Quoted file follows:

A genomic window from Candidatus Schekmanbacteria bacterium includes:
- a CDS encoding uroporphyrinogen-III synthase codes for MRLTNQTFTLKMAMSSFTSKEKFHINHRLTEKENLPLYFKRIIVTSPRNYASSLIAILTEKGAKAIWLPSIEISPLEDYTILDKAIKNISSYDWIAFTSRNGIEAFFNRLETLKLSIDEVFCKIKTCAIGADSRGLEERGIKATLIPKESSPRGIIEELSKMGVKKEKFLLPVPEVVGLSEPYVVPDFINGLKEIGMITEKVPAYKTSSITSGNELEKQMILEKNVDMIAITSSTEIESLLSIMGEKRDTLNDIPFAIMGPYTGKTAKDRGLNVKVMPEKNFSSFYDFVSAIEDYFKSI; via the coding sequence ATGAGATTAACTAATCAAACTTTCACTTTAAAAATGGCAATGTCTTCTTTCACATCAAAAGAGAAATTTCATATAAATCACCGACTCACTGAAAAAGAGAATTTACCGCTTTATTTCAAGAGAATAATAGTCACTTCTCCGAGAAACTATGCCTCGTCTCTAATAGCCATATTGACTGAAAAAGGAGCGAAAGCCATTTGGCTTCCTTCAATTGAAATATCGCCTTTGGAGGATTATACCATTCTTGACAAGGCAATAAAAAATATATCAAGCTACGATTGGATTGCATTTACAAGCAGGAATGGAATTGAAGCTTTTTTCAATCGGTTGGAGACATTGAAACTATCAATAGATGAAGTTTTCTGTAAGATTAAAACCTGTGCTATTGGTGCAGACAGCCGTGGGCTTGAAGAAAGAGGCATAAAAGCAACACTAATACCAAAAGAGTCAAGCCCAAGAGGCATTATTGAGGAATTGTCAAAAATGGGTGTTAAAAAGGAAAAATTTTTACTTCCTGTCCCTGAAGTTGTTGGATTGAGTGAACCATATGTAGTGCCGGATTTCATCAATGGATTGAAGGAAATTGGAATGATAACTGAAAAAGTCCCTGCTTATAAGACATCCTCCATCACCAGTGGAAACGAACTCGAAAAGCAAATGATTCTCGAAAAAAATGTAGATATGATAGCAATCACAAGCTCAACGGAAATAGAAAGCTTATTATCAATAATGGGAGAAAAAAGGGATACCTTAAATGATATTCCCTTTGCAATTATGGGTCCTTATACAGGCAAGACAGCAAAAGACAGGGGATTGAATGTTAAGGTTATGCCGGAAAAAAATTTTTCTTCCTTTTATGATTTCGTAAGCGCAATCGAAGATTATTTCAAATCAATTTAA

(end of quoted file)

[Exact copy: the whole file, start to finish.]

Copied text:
A genomic window from Candidatus Schekmanbacteria bacterium includes:
- a CDS encoding uroporphyrinogen-III synthase codes for MRLTNQTFTLKMAMSSFTSKEKFHINHRLTEKENLPLYFKRIIVTSPRNYASSLIAILTEKGAKAIWLPSIEISPLEDYTILDKAIKNISSYDWIAFTSRNGIEAFFNRLETLKLSIDEVFCKIKTCAIGADSRGLEERGIKATLIPKESSPRGIIEELSKMGVKKEKFLLPVPEVVGLSEPYVVPDFINGLKEIGMITEKVPAYKTSSITSGNELEKQMILEKNVDMIAITSSTEIESLLSIMGEKRDTLNDIPFAIMGPYTGKTAKDRGLNVKVMPEKNFSSFYDFVSAIEDYFKSI; via the coding sequence ATGAGATTAACTAATCAAACTTTCACTTTAAAAATGGCAATGTCTTCTTTCACATCAAAAGAGAAATTTCATATAAATCACCGACTCACTGAAAAAGAGAATTTACCGCTTTATTTCAAGAGAATAATAGTCACTTCTCCGAGAAACTATGCCTCGTCTCTAATAGCCATATTGACTGAAAAAGGAGCGAAAGCCATTTGGCTTCCTTCAATTGAAATATCGCCTTTGGAGGATTATACCATTCTTGACAAGGCAATAAAAAATATATCAAGCTACGATTGGATTGCATTTACAAGCAGGAATGGAATTGAAGCTTTTTTCAATCGGTTGGAGACATTGAAACTATCAATAGATGAAGTTTTCTGTAAGATTAAAACCTGTGCTATTGGTGCAGACAGCCGTGGGCTTGAAGAAAGAGGCATAAAAGCAACACTAATACCAAAAGAGTCAAGCCCAAGAGGCATTATTGAGGAATTGTCAAAAATGGGTGTTAAAAAGGAAAAATTTTTACTTCCTGTCCCTGAAGTTGTTGGATTGAGTGAACCATATGTAGTGCCGGATTTCATCAATGGATTGAAGGAAATTGGAATGATAACTGAAAAAGTCCCTGCTTATAAGACATCCTCCATCACCAGTGGAAACGAACTCGAAAAGCAAATGATTCTCGAAAAAAATGTAGATATGATAGCAATCACAAGCTCAACGGAAATAGAAAGCTTATTATCAATAATGGGAGAAAAAAGGGATACCTTAAATGATATTCCCTTTGCAATTATGGGTCCTTATACAGGCAAGACAGCAAAAGACAGGGGATTGAATGTTAAGGTTATGCCGGAAAAAAATTTTTCTTCCTTTTATGATTTCGTAAGCGCAATCGAAGATTATTTCAAATCAATTTAA